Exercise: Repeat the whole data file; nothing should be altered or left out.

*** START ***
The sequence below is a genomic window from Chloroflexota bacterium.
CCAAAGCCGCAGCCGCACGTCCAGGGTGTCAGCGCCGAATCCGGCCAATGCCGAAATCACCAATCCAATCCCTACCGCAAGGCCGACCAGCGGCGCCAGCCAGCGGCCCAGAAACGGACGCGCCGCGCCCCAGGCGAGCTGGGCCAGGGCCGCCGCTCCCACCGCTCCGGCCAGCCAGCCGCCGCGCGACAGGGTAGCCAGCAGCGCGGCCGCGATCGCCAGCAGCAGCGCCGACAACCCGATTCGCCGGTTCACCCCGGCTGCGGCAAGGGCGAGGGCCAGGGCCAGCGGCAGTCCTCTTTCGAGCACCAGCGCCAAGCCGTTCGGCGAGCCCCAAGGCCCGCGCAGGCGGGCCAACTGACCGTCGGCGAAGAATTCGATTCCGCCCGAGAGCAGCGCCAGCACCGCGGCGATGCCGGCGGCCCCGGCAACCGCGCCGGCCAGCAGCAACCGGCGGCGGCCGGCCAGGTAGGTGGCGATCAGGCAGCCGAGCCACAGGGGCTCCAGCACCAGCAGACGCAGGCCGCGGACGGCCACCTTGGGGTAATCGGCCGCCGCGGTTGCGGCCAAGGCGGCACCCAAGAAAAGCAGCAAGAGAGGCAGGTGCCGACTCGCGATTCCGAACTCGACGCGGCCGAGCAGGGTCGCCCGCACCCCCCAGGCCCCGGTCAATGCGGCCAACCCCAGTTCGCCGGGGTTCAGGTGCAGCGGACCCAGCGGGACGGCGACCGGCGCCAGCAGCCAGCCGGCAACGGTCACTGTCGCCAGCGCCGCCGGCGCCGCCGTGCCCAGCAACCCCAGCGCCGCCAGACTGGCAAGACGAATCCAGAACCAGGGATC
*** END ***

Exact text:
The sequence below is a genomic window from Chloroflexota bacterium.
CCAAAGCCGCAGCCGCACGTCCAGGGTGTCAGCGCCGAATCCGGCCAATGCCGAAATCACCAATCCAATCCCTACCGCAAGGCCGACCAGCGGCGCCAGCCAGCGGCCCAGAAACGGACGCGCCGCGCCCCAGGCGAGCTGGGCCAGGGCCGCCGCTCCCACCGCTCCGGCCAGCCAGCCGCCGCGCGACAGGGTAGCCAGCAGCGCGGCCGCGATCGCCAGCAGCAGCGCCGACAACCCGATTCGCCGGTTCACCCCGGCTGCGGCAAGGGCGAGGGCCAGGGCCAGCGGCAGTCCTCTTTCGAGCACCAGCGCCAAGCCGTTCGGCGAGCCCCAAGGCCCGCGCAGGCGGGCCAACTGACCGTCGGCGAAGAATTCGATTCCGCCCGAGAGCAGCGCCAGCACCGCGGCGATGCCGGCGGCCCCGGCAACCGCGCCGGCCAGCAGCAACCGGCGGCGGCCGGCCAGGTAGGTGGCGATCAGGCAGCCGAGCCACAGGGGCTCCAGCACCAGCAGACGCAGGCCGCGGACGGCCACCTTGGGGTAATCGGCCGCCGCGGTTGCGGCCAAGGCGGCACCCAAGAAAAGCAGCAAGAGAGGCAGGTGCCGACTCGCGATTCCGAACTCGACGCGGCCGAGCAGGGTCGCCCGCACCCCCCAGGCCCCGGTCAATGCGGCCAACCCCAGTTCGCCGGGGTTCAGGTGCAGCGGACCCAGCGGGACGGCGACCGGCGCCAGCAGCCAGCCGGCAACGGTCACTGTCGCCAGCGCCGCCGGCGCCGCCGTGCCCAGCAACCCCAGCGCCGCCAGACTGGCAAGACGAATCCAGAACCAGGGATC